Can you tell me a rough time line of the whole process? The procedure for time to finish? I'm mainly worried about the time it takes to open the gum, drill the hole, etc. The parts I'm almost certain to need to try and not gag(to not cause a mistake etc)
 
J

johnnycash

Junior member
Joined
Feb 23, 2014
Messages
10
I just want to say to all the kind people who are commenting on here, thanks so much, anxiety for me is half the battle and having more information about the process and everything else really does help.

Im normally a "respond immediately" kind of guy, but with this I'm trying to check only occasionally as I don't want to over think it, as it usually ends up in a long Google session. It's best I take it slow and not be too focused on it, but the replies are absolutely helpful, and I can't thank you guys enough ?
 
J

johnnycash

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Feb 23, 2014
Messages
10
Bump

Can anyone tell me a time line of their implant? How long did it take to fit the screw into your jaw? Is it quick of rather straightforward
 
M

MountainMama

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The implant screw itself is very quick. It just takes a few seconds. It takes a little longer than that for the whole process, since they open the gums and have to stitch them up after. It is still quick and straightforward for a regular implant. Both of my molar implants were quick, even with one having to have bone grafting at the time of implant placement. My front tooth took longer, but it was mostly the cleaning out of infection that took the longest. My oral surgeon talks me through it, so when he said he was getting ready to do the implant, it felt like less than a minute from when he said he was putting it in to when he was starting the stitches.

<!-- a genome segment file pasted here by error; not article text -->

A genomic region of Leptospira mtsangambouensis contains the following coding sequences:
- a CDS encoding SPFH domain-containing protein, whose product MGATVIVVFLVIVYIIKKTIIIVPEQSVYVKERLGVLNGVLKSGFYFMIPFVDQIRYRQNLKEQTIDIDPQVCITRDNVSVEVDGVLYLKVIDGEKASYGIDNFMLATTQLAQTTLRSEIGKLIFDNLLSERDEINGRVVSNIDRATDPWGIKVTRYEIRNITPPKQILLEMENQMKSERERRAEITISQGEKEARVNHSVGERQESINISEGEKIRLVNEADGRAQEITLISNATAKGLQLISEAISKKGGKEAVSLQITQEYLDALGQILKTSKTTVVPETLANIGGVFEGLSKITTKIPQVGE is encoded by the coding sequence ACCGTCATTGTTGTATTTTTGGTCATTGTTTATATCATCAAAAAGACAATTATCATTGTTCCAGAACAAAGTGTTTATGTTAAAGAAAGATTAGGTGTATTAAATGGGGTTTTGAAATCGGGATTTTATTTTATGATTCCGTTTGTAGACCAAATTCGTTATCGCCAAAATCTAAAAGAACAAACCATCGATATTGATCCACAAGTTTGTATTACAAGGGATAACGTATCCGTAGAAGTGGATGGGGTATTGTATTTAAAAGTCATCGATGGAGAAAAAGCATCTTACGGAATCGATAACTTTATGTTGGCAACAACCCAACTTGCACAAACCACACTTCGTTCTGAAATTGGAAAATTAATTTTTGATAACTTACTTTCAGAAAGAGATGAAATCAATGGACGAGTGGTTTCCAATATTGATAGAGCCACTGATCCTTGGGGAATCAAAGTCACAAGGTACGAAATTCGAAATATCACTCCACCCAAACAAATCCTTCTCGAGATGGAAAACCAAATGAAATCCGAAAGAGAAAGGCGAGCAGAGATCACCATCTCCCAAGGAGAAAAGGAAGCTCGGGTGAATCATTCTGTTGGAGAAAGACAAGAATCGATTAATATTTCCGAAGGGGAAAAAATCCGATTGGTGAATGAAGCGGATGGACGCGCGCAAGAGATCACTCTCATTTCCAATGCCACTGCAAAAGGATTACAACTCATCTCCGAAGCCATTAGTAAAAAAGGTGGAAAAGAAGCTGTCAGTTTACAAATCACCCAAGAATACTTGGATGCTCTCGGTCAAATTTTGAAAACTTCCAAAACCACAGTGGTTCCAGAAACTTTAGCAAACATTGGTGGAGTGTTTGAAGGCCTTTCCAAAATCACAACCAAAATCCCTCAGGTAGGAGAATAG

J

johnnycash

Junior member
Joined
Feb 23, 2014
Messages
10
The implant screw itself is very quick. It just takes a few seconds. It takes a little longer than that for the whole process, since they open the gums and have to stitch them up after. It is still quick and straightforward for a regular implant. Both of my molar implants were quick, even with one having to have bone grafting at the time of implant placement. My front tooth took longer, but it was mostly the cleaning out of infection that took the longest. My oral surgeon talks me through it, so when he said he was getting ready to do the implant, it felt like less than a minute from when he said he was putting it in to when he was starting the stitches.

Because of my gag reflex, I'm curious as to what the actual physical work time was, I'm gonna really struggle if I can't close my mouth or have a sip of water for long periods of time.

In truth I'm terrified of it becoming a nightmare
 
M

MountainMama

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Because of my gag reflex, I'm curious as to what the actual physical work time was, I'm gonna really struggle if I can't close my mouth or have a sip of water for long periods of time.

In truth I'm terrified of it becoming a nightmare

It won't become a nightmare. It is really easy to worry about that (believe me, I did my share with mine), but in reality, it will be over way more quickly than you think. Afterwards, you will be thinking, "It's over?"